These days, it's tempting to say: "What wealth?!!!"
In a recent Warren Times Observer front page poll the questions were: "Will you give more, less, or about the same amount to local charitable organizations this holiday season?" 9% of responders will give more, 40% will give the same, and the remaining 51% said: "Can't afford it."
But think about the wealth of services we citizens of Warren County RECEIVE every day, year in and year out.
Think about the Y kids learn to swim and play other sports there and many get started on life-long, healthy hobbies there. There's day care and education about healthy living, too.
Think about the Girl Scouts and Boy Scouts. Kids learn skills there at last a lifetime; teamwork, leadership, service, and more fun stuff.
The Jefferson Defrees Family Center offers a wealth of services; health-related classes, day care, Court Appointed Special Advocates who work with kids in foster homes, meeting space for dozens of activities.
The Allegheny Community Center, Sheffield Hospitality Center, and the Ruth Smith Center offer services to seniors and others including fellowship, fun, and, in the case of the Sheffield facility, residential opportunities.
Service dogs trained by New Hope Assistance Dogs assist people with basic chores and share unconditional love with their masters.
The value the Don Mills Achievement Center has for kids with speech and developmental delays and what staff and volunteers share at Camp Talk-a-Lot can't be measured, it's that great.
Think of the wealth of knowledge shared as youngsters and their volunteer mentors take part in 4-H programs.
The Retired Senior Volunteer Program and the Youth Volunteer Corps are examples of how Area Agency on Aging programs teach the value of volunteers sharing their time across generations.
Caring for Life is a unique service that tends to the needs of people who have children with serious medical conditions. People who have "been there" share their support and wealth of experience in incredibly difficult situations.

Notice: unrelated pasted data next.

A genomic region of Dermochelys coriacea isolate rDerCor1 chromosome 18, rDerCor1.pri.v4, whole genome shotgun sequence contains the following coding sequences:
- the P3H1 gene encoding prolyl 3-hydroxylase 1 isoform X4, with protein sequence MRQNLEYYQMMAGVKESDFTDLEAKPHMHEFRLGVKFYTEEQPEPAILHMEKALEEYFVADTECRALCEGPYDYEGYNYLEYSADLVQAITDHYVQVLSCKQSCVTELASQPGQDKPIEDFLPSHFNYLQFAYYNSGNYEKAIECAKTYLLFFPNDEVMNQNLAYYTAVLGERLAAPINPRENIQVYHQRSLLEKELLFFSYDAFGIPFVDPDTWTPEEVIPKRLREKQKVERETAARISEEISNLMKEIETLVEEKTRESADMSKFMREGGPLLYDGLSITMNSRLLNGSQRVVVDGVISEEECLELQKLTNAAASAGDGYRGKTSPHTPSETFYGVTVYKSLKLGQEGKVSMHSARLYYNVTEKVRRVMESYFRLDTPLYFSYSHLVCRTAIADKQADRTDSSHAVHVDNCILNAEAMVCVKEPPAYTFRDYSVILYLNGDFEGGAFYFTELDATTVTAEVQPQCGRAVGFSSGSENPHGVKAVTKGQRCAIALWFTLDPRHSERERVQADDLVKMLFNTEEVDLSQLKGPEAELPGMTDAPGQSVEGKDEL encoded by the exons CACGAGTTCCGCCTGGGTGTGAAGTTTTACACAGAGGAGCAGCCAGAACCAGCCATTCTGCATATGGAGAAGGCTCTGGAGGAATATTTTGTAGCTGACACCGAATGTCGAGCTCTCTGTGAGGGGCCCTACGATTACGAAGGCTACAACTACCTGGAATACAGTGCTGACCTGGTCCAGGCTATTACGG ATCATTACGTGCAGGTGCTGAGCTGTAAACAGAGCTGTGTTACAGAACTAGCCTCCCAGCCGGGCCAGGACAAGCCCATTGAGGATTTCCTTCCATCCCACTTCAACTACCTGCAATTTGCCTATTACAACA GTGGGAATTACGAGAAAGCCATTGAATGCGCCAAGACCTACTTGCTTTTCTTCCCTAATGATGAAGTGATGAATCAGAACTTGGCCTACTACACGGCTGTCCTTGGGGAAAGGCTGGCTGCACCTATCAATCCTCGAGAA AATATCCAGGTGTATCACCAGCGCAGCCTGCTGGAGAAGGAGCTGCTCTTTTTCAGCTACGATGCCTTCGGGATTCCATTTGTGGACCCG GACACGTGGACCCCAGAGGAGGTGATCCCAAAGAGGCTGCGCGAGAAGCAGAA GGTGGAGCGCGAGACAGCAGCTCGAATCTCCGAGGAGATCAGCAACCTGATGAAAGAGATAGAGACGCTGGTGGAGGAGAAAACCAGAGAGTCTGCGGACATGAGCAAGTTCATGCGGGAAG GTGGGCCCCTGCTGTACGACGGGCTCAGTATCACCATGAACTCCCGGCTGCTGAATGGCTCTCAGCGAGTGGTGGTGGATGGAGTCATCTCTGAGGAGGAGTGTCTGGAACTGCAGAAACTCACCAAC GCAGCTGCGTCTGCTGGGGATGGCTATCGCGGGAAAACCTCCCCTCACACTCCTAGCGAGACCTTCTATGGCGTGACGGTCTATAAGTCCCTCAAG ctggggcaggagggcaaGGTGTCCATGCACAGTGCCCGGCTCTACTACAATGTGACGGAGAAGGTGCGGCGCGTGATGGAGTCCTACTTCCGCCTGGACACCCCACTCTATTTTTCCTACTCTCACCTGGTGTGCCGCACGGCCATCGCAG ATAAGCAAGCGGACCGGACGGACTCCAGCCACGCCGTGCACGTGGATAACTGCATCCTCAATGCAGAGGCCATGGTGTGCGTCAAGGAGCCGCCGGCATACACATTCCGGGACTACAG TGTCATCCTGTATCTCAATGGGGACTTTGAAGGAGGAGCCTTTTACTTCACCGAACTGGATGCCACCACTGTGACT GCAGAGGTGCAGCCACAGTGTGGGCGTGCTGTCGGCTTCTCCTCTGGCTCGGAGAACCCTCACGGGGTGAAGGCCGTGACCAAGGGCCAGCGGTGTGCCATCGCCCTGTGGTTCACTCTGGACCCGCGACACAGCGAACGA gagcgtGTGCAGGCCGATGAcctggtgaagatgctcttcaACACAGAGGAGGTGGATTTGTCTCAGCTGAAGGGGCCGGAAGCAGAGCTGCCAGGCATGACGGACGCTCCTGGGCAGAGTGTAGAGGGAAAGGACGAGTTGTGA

The Salvation Army is another model of sharing through guiding spiritual development and providing food, clothing, and shelter to the needy.
The Red Cross shares expertise in disaster services with dozens of victims every year, coordinates the sharing of information between people in Warren County and their family members in the armed forces around the world, and teaches life-saving skills like CPR and first aid.
Low income people from Warren County get affordable dental care at Warren General Hospital's Crescent Park Health Clinic.
A Safe Place steps into domestic violence crises and stands by their clients as they maneuver through territory that is thankfully unfamiliar to most of us.
Bolinger Enterprises shares work-related and life skills-related training programs with people with disabilities, who then share their new-found skills with businesses and industries in the community.
The wealth of experience in end-of life issues at Hospice and the wealth of experience in helping people with mental health issues at Family Services of Warren County is shared with the community day in and day out.
All these agencies, all these United Fund agencies, create an umbrella by sharing their services and the wealth of experience of their staffs and volunteers for the benefit of the community. And I think it is safe to say that virtually everyone in the community is touched by one or more of these agencies directly or indirectly each and every year.
That's one side of the coin. Here's a question regarding the other side of the coin. How much coin does it cost for the agencies to do all this valuable work? The total is certainly in the millions and the United Fund subsidy is critical to the survival of all these agencies.
This year, the United Fund Torchlight Campaign's goal is $645,000. Everyone would agree that's a lot of money. But going back to the title of this piece, "Share the Wealth," puts it in perspective. The Warren County Council on Business and Industry estimates that there are about 22,000 people working in Warren County. Let's assume that they all get paid every two weeks. If each of those people gave $1.00 per pay, the contribution would be $572,000 or 88% of the goal! And if all the working people gave a buck A WEEK. $1,144,000!!! Both those totals would be enhanced tremendously by corporate and other special gifts, too. With a pot of shared wealth of that size, imagine how many more services could be offered and how many more people could be served. Would any worker actually miss $26 or even $52 a year?
So this is a request to everyone in the county to share their wealth. There's no bigger "bang for the buck" than a contribution to your United Fund's Torchlight Campaign.
Gary Lester, M.S., R.T.C., is the executive director of Family Services of Warren County-a charitable agency that helps people solve problems and be happier through counseling, substance abuse services, and support groups. Learn more about this important work at www.fswc.org.